A note from Onisha
I enjoy reading novels based on family histories. It probably comes from my insatiable curiosity about how and why people make their life decisions. Author Fred Wascura. my husband’s cousin wrote Winds from the Mountains which tells the story of his family and their emigration to America from the Rusyn village of Osturna by the Tatra Mountains. Even though I have known Fred for decades, I had no idea of his family history, so I really enjoyed reading the book and look forward to reading the next installment, Gosenhoppen
When my friend and fellow blogger, DiVoran Lites, recently told me about a short book her husband’s cousin Gerry Lites Watkins had written about her life in rural Arkansas during the Depression, I had to check it out. Its title, The Palmetto House, intrigued me so I took a look at it on Amazon and decided instantly to download it. I was not familiar with life in Arkansas during the Depression years and I was pleased to learn of it, especially how families coped under trying conditions.
I wanted to know more about the author and asked DiVoran to request an interview and Gerry, graciously agreed. DiVoran asked some excellent questions. I hope you enjoy the interview as much as I did.
- What inspired you to write The Palmetto House?
My younger brother was born in Arkansas two years before we moved away. Over the years he heard us mention events from this period and he would always ask us what it was like to live there. “I don’t remember living there,” he would say. “Why don’t you all tell me what it was like?” We heard this so often I began to write down some of the things that happened while we lived there, and what the climate and surroundings were like. He liked to read them so much I decided to put them all in a book. It was only this year that I decided to publish them.
- Did you have any special techniques that helped you remember events you remember from these seven years you wrote about?
Only the questions he asked that stirred memories of those years. The more I wrote the more I remembered.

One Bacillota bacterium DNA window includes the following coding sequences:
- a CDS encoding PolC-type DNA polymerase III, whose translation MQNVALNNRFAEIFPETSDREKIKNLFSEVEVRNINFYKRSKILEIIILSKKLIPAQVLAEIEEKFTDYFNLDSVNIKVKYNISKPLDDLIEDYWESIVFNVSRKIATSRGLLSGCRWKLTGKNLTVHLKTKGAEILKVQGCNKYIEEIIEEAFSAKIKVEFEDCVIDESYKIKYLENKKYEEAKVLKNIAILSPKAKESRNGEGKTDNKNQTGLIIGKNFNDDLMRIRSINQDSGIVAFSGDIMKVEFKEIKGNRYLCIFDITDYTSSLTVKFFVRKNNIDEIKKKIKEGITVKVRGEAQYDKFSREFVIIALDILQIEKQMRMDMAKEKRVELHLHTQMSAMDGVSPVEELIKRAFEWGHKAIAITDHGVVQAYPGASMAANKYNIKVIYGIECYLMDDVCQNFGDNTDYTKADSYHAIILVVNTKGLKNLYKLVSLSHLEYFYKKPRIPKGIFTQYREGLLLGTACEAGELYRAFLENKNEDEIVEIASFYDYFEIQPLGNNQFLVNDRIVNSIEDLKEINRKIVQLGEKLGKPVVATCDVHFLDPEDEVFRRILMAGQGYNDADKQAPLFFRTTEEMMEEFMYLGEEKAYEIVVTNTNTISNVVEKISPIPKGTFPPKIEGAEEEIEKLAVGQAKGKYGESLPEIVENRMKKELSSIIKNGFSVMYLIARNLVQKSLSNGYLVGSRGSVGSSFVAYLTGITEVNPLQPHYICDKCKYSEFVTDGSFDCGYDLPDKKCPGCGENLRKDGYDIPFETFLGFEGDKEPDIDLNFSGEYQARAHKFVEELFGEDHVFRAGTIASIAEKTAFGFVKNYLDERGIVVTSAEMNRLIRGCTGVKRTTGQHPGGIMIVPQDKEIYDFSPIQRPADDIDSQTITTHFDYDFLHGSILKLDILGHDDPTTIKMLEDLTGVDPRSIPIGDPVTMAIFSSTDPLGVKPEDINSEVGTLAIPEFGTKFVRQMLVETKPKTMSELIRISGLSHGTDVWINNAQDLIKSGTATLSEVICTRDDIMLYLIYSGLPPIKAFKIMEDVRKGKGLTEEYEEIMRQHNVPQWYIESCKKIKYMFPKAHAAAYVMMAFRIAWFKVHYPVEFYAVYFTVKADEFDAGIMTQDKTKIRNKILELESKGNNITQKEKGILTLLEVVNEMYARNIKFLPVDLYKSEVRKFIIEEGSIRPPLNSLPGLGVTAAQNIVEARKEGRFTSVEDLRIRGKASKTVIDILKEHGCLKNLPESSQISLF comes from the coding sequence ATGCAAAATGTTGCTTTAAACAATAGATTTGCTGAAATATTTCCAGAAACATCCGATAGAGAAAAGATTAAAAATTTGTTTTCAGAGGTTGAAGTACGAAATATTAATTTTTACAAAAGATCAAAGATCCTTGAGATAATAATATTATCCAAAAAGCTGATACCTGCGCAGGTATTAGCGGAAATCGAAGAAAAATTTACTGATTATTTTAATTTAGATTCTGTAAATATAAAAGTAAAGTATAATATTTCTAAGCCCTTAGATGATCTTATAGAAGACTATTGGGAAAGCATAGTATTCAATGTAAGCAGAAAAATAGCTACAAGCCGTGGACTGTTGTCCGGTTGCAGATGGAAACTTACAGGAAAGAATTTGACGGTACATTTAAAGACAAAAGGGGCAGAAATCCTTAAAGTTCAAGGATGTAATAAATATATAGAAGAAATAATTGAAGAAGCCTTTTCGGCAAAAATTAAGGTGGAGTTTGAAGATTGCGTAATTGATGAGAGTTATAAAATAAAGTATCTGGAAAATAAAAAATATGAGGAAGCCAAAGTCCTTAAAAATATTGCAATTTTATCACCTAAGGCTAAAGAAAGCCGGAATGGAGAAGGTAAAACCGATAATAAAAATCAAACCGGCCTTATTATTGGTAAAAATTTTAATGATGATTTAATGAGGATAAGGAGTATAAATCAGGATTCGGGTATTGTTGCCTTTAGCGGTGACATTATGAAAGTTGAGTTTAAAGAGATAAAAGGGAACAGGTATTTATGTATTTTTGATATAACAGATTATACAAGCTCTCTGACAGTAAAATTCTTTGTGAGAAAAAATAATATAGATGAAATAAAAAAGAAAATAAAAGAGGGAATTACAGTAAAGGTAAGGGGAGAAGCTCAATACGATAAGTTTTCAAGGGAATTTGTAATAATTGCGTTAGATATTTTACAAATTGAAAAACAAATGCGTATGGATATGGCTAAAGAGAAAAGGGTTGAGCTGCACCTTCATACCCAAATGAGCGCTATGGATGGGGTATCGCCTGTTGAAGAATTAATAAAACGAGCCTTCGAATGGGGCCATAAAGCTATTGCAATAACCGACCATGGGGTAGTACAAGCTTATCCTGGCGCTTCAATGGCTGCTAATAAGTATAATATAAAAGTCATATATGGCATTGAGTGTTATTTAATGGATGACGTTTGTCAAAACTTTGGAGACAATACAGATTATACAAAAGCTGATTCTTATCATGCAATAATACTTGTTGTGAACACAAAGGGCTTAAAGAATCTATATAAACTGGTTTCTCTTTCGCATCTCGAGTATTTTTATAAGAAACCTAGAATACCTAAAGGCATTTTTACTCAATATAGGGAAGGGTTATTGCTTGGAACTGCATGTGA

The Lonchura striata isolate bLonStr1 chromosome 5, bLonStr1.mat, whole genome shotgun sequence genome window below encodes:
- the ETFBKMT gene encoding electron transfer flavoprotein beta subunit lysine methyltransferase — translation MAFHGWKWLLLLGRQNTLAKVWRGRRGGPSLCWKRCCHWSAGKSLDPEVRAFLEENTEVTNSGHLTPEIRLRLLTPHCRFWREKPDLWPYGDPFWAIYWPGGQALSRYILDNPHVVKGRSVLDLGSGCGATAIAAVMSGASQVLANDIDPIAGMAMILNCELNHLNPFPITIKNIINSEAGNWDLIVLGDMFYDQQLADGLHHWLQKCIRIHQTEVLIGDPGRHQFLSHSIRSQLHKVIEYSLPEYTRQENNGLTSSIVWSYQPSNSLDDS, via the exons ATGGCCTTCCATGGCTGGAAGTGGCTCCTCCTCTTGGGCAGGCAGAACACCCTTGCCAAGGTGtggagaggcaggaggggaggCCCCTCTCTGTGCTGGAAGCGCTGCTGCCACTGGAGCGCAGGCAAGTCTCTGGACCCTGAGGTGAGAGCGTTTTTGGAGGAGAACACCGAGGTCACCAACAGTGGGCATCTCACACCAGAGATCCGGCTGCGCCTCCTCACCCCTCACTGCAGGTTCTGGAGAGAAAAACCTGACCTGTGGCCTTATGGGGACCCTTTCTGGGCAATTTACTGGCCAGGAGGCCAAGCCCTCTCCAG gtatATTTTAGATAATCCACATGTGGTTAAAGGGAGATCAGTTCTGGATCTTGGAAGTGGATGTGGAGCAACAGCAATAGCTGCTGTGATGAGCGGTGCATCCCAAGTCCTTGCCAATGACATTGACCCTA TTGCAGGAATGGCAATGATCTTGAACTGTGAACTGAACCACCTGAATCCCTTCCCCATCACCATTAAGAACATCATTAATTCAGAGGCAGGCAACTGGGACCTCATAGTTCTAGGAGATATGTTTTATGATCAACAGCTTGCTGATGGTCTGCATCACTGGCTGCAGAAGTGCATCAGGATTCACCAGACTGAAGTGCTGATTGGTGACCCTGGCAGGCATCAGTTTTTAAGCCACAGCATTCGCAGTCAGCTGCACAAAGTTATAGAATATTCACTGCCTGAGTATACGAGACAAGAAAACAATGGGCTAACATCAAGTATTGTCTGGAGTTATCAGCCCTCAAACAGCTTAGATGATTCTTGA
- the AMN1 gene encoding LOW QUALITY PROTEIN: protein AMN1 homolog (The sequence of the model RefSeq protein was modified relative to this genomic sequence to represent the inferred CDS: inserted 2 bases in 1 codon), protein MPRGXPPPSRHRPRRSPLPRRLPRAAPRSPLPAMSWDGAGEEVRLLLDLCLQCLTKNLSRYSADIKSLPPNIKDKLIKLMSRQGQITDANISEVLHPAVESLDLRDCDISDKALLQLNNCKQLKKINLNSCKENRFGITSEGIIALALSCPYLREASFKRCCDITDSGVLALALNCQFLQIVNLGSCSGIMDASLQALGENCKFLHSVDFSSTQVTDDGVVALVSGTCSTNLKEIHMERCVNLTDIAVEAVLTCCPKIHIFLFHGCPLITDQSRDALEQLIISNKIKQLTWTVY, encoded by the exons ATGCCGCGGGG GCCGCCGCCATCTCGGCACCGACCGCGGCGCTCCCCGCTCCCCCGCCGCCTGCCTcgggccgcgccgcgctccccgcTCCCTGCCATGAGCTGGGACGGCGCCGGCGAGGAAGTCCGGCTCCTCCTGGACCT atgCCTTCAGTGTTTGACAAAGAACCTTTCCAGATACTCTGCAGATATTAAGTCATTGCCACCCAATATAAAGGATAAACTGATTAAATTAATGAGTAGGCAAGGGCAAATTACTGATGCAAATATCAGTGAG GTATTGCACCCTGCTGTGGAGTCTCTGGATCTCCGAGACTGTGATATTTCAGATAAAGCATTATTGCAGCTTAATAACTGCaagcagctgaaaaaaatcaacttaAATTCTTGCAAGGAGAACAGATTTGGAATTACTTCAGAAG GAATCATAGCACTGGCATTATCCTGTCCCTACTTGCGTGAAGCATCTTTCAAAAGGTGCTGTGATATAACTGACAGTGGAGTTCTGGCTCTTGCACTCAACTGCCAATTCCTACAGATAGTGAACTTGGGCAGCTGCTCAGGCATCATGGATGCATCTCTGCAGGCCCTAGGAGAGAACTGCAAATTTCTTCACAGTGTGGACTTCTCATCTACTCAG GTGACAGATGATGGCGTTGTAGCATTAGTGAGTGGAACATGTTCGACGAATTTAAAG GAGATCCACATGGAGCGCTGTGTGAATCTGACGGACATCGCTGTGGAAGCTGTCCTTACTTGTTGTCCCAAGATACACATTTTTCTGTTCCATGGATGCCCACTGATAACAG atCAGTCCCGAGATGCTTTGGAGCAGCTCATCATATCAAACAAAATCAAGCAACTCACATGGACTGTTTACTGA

- How much and what kind of research did you do for the book?
None. The memories were so clear I didn’t feel a need to do further research.
Did it take a long time to write it or did it seem to write itself?
I wrote the memoir over a period of years. Months or years would pass before I wrote another chapter until I decided to publish it.
- What did you enjoy most about writing The Palmetto House?
Oh, the memories…the memories!
- Would you tell us some of the things you had to overcome in order to get the book written?
I am a 92 year old woman, a recent cancer survivor and my heart doesn’t always want to act right, so my strength is limited. Some days I didn’t feel like writing at all. Other days I wanted to keep writing, but my body said no you can’t.
- Did you start to write when you were a child or did it come later?
I started writing early. In middle school I published a newsletter (hand written) about my classmates. In college I edited and published a Baptist Student Union newspaper. I continued to write privately, but it was in the 1980s that I began my travel writing career. That lasted 27 years. Since we’ve lived in a retirement center, I have written speeches that I’ve given on the subject of my travels.
- What other kinds of writing do you like to do?
I love writing about history and unusual places and people.
- What kinds of publications and authors do you like to read now?
I like mysteries. The Jewish writer, Daniel Silva, is one of my favorites. James Lee Burke is a great writer, but I wish he would leave out some of the words he uses. He could still write well without them. He writes about South Louisiana and since I have spent so much time there, he makes the scenes live for me. Ann Perry is another favorite. I especially liked her William Monk series and her little Christmas mysteries.
10. How do your spiritual practices aid in your writing and in your life?
My faith is a daily walk. It influences every action, decision and goal. I pray that my writing will encourage others, allow them to escape problems they face, enjoy a few moments of entertainment, and inspire them spiritually.
Remember, I mentioned my curiosity issues? After reading the interview, I had to know if Gerry ever returned to the Palmetto House.
I was never available most times when my parents went back. I did go with them to visit our other family in Arkansas but we didn’t go to The Homestead. The one time I went there we couldn’t get in because of the muddy road. My sister and father walked in, but at that time my mother had Alzheimer’s and some other health problems. She couldn’t walk that far so I stayed with her while they went in. Actually, by that time there was nothing to see, but I have always regretted that I didn’t see it again.
The Palmetto House is available on Amazon in Kindle and Paperback.
Gerry Watkins is an award winning writer, and with her photographer husband, George, they have published hundreds of stories and photographs during the past twenty-four years. They have edited and photographed two on-line travel magazines, Travel Destinations and Trails West. The magazines attracted more than 350,000 surfers per month during the time the Watkins edited them. The Watkins are founding members of North American Travel Journalists Association (NATJA). Both have held various offices in the organization.